The Forever Engine – Snippet 36

The Forever Engine – Snippet 36

 

“No, Gabi. He’s crazy because he sends clockwork mechanical spiders and assassins high on hashish to kill people who disagree with him. I’ve met him. Odd guy.”

“I have only seen photographs of him. Do you think he misses his sisters?”

I blinked at the conversational sharp right turn, but before I could answer there was a loud pounding on the door.

“Fargo, are you in there?” Gordon shouted from the corridor.

“There’s trouble,” I told Gabrielle and then raised my voice to answer him. “Yeah, I’m in here. Come on in.”

“Is Mademoiselle Courbiere with you?” he shouted.

Oui, I am here,” she answered.

“May I come in?” he shouted.

I couldn’t help but smile. There he was, steaming mad out in the corridor, and still impeccably polite, asking permission from the lady to enter her quarters, and asking it at the top of his lungs.

Oui, you may enter.”

“Are you decent?” he shouted.

My grin got bigger as Gabrielle frowned in confusion.

“I believe so, but sometimes I do not think everyone agrees,” she called back.

“He means are we dressed,” I explained.

“Ah! We have on the clothes,” she called out.

There was a moment of silence, and then Gordon opened the door and stepped in, red-faced with anger or embarrassment or both. He made a little bow to Gabrielle before turning on me.

“Thank you, Mademoiselle. You are most kind. Fargo, what the bloody hell were you thinking, insulting Harding like that on the bridge? Don’t you know we need his help to carry this off?”

“Relax, Gordon. Have a seat.”

“I will not relax, and I prefer to stand when dressing someone down.”

Gabrielle turned to me, confused again.

“This ‘dressing down,’ it has again to do with the decency? And why did you insult Captain Harding?”

“Yes, we’d both like to know that,” Gordon said.

“So sit down and I’ll tell you.”

He stood fuming for a few more seconds, but when I showed no sign of budging he looked around the tiny cabin, pulled the single straight-backed chair out from the writing desk, and sat facing us. I turned to Gabrielle first.

“Harding insulted you. I didn’t like it, but that’s not the reason I insulted him.”

I turned to Gordon.

“I insulted him because we need his support and cooperation, and we were not going to get it any other way.”

“Just how, in that twisted, convoluted brain of yours, did you imagine this would increase his chances of helping us?”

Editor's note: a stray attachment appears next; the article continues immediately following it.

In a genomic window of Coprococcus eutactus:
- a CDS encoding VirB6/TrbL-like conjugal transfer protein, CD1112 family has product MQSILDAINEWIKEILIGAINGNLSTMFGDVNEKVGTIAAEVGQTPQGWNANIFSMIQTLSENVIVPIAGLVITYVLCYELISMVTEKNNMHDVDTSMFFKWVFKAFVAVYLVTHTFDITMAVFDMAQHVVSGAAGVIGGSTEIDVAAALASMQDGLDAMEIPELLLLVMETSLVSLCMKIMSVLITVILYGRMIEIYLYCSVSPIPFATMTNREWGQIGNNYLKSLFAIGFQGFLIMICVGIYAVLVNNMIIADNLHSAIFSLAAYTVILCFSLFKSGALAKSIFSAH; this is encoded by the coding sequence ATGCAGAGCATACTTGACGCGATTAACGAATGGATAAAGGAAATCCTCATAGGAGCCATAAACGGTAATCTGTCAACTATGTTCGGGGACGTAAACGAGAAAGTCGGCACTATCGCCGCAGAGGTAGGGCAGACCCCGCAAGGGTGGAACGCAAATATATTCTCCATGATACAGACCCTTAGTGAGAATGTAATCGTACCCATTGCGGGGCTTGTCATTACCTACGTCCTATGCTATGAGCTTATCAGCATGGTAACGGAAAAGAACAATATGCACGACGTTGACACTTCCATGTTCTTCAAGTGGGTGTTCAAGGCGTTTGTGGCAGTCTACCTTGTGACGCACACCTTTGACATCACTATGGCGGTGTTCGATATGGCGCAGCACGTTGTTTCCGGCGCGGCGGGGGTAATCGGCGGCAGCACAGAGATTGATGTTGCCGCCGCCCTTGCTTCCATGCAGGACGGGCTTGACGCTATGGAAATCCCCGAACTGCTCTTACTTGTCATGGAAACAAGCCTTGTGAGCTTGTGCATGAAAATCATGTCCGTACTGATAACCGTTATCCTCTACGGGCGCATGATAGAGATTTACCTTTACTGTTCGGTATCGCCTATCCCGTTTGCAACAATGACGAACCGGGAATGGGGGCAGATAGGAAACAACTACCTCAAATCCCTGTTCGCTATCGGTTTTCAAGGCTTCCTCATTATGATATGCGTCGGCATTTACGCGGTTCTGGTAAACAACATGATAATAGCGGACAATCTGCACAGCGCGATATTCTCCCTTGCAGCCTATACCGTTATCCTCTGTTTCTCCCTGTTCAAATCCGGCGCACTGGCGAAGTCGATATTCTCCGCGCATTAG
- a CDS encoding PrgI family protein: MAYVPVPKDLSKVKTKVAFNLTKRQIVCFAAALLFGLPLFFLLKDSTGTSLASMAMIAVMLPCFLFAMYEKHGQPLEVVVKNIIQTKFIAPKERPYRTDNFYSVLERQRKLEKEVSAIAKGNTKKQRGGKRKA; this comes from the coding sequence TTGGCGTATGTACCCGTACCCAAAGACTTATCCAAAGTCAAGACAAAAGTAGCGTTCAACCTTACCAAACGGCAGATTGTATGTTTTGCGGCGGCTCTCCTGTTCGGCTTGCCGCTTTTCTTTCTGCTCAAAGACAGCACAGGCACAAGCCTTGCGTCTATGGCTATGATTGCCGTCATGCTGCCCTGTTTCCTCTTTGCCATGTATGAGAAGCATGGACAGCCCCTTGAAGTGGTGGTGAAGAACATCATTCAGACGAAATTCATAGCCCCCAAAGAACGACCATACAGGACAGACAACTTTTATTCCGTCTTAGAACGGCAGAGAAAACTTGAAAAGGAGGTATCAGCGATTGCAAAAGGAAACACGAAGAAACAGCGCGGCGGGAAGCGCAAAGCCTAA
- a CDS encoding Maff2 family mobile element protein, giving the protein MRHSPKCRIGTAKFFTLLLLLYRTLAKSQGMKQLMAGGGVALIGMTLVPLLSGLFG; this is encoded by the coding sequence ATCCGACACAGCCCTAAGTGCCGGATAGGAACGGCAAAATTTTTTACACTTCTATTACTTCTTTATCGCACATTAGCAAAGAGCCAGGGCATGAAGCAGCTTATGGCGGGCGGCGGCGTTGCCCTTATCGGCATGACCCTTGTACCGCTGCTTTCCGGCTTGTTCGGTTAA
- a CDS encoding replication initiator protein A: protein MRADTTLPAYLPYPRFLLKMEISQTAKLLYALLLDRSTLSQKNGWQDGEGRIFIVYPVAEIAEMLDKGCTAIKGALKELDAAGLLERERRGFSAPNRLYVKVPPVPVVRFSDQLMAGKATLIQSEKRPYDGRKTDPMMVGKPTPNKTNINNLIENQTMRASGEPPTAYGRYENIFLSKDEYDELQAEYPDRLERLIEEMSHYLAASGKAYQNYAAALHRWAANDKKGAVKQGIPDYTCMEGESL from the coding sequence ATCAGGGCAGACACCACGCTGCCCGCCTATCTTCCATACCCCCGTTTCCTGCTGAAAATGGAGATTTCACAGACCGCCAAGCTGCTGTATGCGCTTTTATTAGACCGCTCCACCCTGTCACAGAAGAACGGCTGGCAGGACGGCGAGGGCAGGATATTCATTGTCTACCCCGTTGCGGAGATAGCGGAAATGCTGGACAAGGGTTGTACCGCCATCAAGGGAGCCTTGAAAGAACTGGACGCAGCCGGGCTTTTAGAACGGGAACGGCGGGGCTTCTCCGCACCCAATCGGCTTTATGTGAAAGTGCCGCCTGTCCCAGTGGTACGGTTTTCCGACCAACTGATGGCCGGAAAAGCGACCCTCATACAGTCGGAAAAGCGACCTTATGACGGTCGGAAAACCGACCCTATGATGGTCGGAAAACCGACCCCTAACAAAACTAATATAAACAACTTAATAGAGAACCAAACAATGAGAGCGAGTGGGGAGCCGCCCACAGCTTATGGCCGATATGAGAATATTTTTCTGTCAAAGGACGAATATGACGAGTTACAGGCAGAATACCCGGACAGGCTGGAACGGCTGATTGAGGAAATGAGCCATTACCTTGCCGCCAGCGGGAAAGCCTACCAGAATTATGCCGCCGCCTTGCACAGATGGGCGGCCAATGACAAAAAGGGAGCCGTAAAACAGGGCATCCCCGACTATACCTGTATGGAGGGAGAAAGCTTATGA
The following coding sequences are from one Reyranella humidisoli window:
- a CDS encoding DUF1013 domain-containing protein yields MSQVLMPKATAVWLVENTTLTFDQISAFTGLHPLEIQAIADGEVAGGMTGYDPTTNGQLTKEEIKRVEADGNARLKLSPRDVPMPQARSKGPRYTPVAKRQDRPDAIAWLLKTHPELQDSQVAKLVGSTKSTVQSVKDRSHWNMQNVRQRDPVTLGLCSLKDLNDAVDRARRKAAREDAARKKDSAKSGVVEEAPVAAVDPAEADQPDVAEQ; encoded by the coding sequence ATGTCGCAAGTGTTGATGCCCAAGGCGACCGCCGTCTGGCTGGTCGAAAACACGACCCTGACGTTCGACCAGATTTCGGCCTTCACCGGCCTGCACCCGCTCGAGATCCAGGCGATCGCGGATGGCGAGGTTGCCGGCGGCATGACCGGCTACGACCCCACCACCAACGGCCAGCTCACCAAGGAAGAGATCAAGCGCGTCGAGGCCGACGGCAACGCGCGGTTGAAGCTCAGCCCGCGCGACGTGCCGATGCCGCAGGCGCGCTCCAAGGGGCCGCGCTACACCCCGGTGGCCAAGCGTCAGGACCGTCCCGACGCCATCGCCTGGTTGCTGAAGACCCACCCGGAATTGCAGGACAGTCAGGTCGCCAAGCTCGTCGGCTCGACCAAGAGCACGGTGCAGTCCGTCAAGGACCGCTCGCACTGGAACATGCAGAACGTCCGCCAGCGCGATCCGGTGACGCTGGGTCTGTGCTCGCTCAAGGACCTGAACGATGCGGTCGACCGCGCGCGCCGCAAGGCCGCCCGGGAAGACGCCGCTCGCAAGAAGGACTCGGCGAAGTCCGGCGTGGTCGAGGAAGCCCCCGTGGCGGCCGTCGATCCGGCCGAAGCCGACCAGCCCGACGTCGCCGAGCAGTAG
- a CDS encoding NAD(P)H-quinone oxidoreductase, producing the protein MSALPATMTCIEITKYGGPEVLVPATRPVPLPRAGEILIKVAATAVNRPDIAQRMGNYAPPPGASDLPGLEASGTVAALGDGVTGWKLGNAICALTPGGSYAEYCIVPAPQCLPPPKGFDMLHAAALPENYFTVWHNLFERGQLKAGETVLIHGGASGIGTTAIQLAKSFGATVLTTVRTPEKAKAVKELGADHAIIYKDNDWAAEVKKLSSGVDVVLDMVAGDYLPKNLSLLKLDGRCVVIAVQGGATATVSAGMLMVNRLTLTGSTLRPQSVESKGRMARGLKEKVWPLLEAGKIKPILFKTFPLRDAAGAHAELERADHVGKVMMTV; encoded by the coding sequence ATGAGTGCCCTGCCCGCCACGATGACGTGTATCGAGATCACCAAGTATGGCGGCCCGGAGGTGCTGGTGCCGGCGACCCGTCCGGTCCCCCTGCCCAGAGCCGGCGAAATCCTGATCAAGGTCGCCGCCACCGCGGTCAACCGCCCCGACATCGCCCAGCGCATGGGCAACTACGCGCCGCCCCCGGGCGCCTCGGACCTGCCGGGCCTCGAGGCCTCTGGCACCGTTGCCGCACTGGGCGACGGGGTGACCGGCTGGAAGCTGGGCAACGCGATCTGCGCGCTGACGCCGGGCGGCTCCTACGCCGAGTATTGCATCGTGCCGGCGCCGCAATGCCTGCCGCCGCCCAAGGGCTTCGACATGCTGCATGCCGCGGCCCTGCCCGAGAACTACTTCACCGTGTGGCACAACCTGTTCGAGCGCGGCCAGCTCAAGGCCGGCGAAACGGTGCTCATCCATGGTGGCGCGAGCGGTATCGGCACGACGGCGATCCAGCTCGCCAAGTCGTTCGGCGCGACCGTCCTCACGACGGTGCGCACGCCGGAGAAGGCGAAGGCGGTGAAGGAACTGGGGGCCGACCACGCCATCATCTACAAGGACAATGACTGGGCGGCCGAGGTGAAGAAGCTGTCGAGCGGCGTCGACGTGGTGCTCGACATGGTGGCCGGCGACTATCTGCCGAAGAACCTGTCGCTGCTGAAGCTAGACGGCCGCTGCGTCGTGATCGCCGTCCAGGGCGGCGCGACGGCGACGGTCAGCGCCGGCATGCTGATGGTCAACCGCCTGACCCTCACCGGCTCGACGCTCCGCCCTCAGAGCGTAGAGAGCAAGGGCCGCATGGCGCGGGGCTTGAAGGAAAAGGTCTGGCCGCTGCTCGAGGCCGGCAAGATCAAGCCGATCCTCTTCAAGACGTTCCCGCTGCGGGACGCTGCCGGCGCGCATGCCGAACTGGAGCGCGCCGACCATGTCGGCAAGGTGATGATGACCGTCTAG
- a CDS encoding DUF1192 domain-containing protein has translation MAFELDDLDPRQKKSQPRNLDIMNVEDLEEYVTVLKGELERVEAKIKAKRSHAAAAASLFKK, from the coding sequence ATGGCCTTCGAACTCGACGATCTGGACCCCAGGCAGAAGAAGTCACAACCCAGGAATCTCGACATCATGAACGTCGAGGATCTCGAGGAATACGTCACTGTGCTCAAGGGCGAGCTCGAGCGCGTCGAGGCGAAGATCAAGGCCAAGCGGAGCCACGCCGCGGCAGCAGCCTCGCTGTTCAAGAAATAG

“He insulted me?” Gabrielle said, curious rather than angered. “What did he say?”

“He called you a trollop. You aren’t a trollop.”

Non, certainly not. A trollop is a woman promiscuous, or who exchanges sexual favors for money, neither of which am I. You were right to disagree with him. And how did you insult him?”

I told her.

She started laughing, harder than I’d ever seen her laugh. She covered her mouth with her hands and leaned back against the wall behind the bunk, laughing so hard tears came to her eyes. Lightning flashed outside the cabin and thunder shook Intrepid, and for a moment she froze, eyes wider, and then she started laughing again, even harder than before, laughing at the lightning too, or her fear of it. I laughed as well, and after a moment Gordon’s anger melted away and he joined us.

“Oh God!” he said as our laughter began to subside. “Rum, sodomy, and the lash? I don’t believe I’ll ever forget that.”

“I can’t claim it. A young British Army officer, alive right now, so I won’t tell you his name, will go on to become First Lord of the Admiralty and eventually Prime Minister, at least in my world. He’ll say it. He had a way with words.”

“I dare say. But really, Fargo, what were you thinking?”

“Yes, Jack,” Gabrielle said. “Harding is not a very interesting man, but his good feelings are important to us, oui?”

Non, cheri. His good feelings are meaningless. What is important is his cooperation. Gordon, I as much as threatened to kill him if I got back from this, and I did it in such a way that everyone on the ship is going to hear about it.”

“Precisely, old man. That’s rather the point.”

“Yeah. So what happens if we don’t come back? People will say Harding sabotaged the mission to keep me from making good on my threat. They will whisper that, whether it’s true or not, and Chillingham will hear the whispers. That’s what I meant when I asked him who he was more afraid of, me or Chillingham. Trust me, Harding’s not afraid of me.”

Gordon rubbed his chin and scowled.

“Still too damned much of a gamble. More flies with honey than vinegar, that sort of thing. You need to look before you leap, Fargo, or better yet leave all this sort of thing to me. You’re just the translator. It would be best if you remembered that.”

“This Lord Chillingham, he is a very bad man,” Gabrielle said, reasserting her right to change the subject.

“You’ve met him?” I asked.

“No, but Renfrew has told me enough.”